Kimberly Phillips knew she was buying a dump.
The house, off Reisterstown Road about a mile from the Owings Mills shopping center, had been abandoned for five years, had once been used by drug dealers and was only 1,000 square feet in size.
And that was the good news.
"Oh, it was horrid," Kimberly, 28, said. "It smelled. It was dirty. It was old. It was messy."
Which made it, in real estate terms, a "handyman's dream." Not a "drive-by," not something with "curb appeal," but a "fixer-upper," a house with oodles of "potential."
And the house and half-acre it sat upon cost "only" $100,000, which just goes to show you what even dumps sell for in parts of Baltimore County.
So Kimberly Phillips bought it. And things promptly got worse. Unable to live in the house until it could be fixed up, Kimberly drove by one day to find that the seals on the upstairs pipes had broken, flooding the house with 148,000 gallons of water.
Ceilings came down, the basement filled up, the furnace and hot water heater were destroyed -- you get the picture.
The damage amounted to $11,000, but the fire department did arrive on the scene promptly or things could have been even worse. And the firefighters had no trouble finding the place. "Oh, yeah, we used to respond to a lot of drug overdose calls here," one said cheerfully.
But Kimberly Phillips had an ace in the hole. It seems she has a father. Who is a carpenter. Who has a great deal of skill, an even disposition and, most importantly, a great deal of guilt.
"When I was little, my father promised to build me a doll house," Kimberly said. "And he never did."
And let this be a lesson to all fathers everywhere: Never make idle promises to your children. For the promises and the children will come back back to haunt you some day.
"And because I never had a doll house, I had to play with my dolls in the shed," Kimberly said, "with the mower and the gas cans."
So Kimberly reminded her father of his promise. And hinted broadly that since he never built that doll house way back when, it would be a swell idea if he rebuilt and expanded her real house now. Consider it inflation.
And so John, 66 and retired for three years, did. He expects to finish the house -- all 6,100 square feet of it -- this Sunday, which just happens to be Father's Day.
It got a little large didn't it? I asked John.
"Yes," he said. "I've done most of it myself. Had another retired carpenter helping me with parts. And you know, we put 49 squares of shingles on the roof."
Is that a lot?
"Well," John said, "there are four bundles to a square!"
Which means that John put 1.7 billion shingles on the roof. Or something like that. I may be a little off. But it was a lot anyway.
John became a carpenter back in 1948, two years after he got out of the Navy, where he served on the USS Hornet. He built homes around Baltimore and, for many years, did big construction jobs around Washington, including the Capital Centre.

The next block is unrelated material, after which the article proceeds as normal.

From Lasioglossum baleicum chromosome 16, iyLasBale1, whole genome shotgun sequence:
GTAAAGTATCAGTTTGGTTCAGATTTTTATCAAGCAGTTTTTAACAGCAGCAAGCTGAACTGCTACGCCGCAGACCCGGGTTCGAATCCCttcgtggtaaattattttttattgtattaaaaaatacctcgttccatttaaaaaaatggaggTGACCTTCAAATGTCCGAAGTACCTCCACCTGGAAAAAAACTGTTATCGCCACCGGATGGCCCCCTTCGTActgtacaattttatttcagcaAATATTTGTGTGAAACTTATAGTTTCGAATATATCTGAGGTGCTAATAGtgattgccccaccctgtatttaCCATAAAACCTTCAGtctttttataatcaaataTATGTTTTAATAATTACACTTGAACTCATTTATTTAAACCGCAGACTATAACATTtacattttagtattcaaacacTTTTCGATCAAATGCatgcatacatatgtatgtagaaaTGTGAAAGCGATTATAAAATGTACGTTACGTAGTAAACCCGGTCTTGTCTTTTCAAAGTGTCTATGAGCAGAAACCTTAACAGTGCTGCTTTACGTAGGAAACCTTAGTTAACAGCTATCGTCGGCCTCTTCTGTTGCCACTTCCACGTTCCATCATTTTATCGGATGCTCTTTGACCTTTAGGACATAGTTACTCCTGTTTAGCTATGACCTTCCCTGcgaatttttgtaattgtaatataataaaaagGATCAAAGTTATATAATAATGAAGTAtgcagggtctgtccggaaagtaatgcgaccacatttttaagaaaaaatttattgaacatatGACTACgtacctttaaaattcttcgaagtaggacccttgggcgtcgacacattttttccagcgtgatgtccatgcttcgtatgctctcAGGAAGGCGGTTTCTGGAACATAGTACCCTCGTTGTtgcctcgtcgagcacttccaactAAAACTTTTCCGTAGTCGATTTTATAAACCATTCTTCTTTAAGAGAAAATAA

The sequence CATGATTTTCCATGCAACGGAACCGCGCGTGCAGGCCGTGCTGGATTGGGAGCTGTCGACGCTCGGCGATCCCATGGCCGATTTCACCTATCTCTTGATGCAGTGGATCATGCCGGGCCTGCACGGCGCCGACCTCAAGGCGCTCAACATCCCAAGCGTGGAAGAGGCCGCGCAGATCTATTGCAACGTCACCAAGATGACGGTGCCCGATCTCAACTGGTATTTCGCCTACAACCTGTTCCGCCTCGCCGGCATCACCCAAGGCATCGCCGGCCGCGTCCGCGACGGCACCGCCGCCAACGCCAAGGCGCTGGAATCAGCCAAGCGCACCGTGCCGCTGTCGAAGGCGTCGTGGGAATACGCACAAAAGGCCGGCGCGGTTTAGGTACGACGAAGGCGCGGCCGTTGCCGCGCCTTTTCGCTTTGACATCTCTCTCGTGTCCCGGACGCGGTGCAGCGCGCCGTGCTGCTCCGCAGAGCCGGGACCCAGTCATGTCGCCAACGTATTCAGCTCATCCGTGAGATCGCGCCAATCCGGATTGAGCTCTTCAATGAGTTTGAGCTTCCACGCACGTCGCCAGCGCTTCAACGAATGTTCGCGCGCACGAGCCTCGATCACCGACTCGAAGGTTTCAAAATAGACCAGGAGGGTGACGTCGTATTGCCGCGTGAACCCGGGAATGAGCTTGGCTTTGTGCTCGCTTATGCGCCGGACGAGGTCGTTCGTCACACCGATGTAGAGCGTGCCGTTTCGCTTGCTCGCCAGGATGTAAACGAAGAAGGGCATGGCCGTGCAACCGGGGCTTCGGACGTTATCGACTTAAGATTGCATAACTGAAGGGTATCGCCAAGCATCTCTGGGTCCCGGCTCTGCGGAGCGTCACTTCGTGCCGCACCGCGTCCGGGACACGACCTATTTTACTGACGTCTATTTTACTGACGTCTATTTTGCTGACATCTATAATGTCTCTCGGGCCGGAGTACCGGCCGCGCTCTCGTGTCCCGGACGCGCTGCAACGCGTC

And what was his first impression of the house Kimberly bought?
"Oh, it was a dump," he said. "The ground was good though. And I had promised to build her that doll house."
Before we go on, I have to ask one thing, I said. Were houses really built better way back when?
"No," John said. "There was good workmanship way back when, but there were a lot of flaws in the way homes were built. And products are better now. Better windows, better doors, better insulation."
But the carpenters were better in your era, right?
"Well," he said, "the carpenters today don't seem to have the initiative or the stamina we had. And today a lot of carpenters want money, but they don't want to work for it."
I hear there's a lot of that going around.
"When I started, I got $1.75 an hour and that was pretty good money," John said.
And when you retired?
"Hmmm, about $19 an hour when you figure in benefits."
Which may be why John's son, Jerry, 31, is a carpenter today.
One last thing, I said, and then we'll get back to the story: Do skylights always leak?
"Not if you built them right," John said.
Which is what they always say. Anyway, Kimberly's house is almost done -- it's so big because Kimberly is going to have a photography studio in there -- and except for some arguments over the windows ("Dad is practical and I'm elaborate," Kimberly said) and, amazingly, over a laundry chute, the whole process wasn't too terrible.
"I understand it's like having a baby," Kimberly said. "Once it's over, you forget about how you got there."
John is pretty pleased and working hard to make the Sunday deadline. "I think the world of my kids," he said. "I enjoy them. They never gave me and my wife, Lucylle, any problems."
By the way, I asked, you got any work to do around your own house?
"Oh, yeah," John said. "But I think I'm just going to let it go."
I will be spoiling no surprises by reporting that on Sunday there will be a big party at the new house and that Kimberly will present John with a Father's Day card, a free trip to Las Vegas and, yes, even some cash.
But as John is being toasted and hugged and kissed and as he thinks back on the satisfaction of a job well done and how much joy his children have brought him over the years, I bet one thought will keep running through his head:
It would have been a whole lot easier to build that doll house.